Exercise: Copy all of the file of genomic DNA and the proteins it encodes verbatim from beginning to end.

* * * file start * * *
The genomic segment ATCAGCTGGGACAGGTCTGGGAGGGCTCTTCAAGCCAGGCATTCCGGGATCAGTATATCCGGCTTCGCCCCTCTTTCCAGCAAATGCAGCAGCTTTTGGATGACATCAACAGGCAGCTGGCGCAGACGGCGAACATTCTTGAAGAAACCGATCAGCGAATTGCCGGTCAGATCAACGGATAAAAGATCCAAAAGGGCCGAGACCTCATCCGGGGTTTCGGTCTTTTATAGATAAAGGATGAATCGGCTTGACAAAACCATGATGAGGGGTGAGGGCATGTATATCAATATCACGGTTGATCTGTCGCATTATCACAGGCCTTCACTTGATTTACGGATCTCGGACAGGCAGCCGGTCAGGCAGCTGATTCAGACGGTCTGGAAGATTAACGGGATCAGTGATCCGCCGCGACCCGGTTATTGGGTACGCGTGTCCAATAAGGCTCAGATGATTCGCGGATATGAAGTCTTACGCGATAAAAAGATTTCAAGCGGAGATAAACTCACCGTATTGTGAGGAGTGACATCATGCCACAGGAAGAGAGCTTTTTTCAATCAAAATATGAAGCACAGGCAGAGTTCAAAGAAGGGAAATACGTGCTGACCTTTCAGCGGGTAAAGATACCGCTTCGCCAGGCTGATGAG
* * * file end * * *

The genomic segment ATCAGCTGGGACAGGTCTGGGAGGGCTCTTCAAGCCAGGCATTCCGGGATCAGTATATCCGGCTTCGCCCCTCTTTCCAGCAAATGCAGCAGCTTTTGGATGACATCAACAGGCAGCTGGCGCAGACGGCGAACATTCTTGAAGAAACCGATCAGCGAATTGCCGGTCAGATCAACGGATAAAAGATCCAAAAGGGCCGAGACCTCATCCGGGGTTTCGGTCTTTTATAGATAAAGGATGAATCGGCTTGACAAAACCATGATGAGGGGTGAGGGCATGTATATCAATATCACGGTTGATCTGTCGCATTATCACAGGCCTTCACTTGATTTACGGATCTCGGACAGGCAGCCGGTCAGGCAGCTGATTCAGACGGTCTGGAAGATTAACGGGATCAGTGATCCGCCGCGACCCGGTTATTGGGTACGCGTGTCCAATAAGGCTCAGATGATTCGCGGATATGAAGTCTTACGCGATAAAAAGATTTCAAGCGGAGATAAACTCACCGTATTGTGAGGAGTGACATCATGCCACAGGAAGAGAGCTTTTTTCAATCAAAATATGAAGCACAGGCAGAGTTCAAAGAAGGGAAATACGTGCTGACCTTTCAGCGGGTAAAGATACCGCTTCGCCAGGCTGATGAG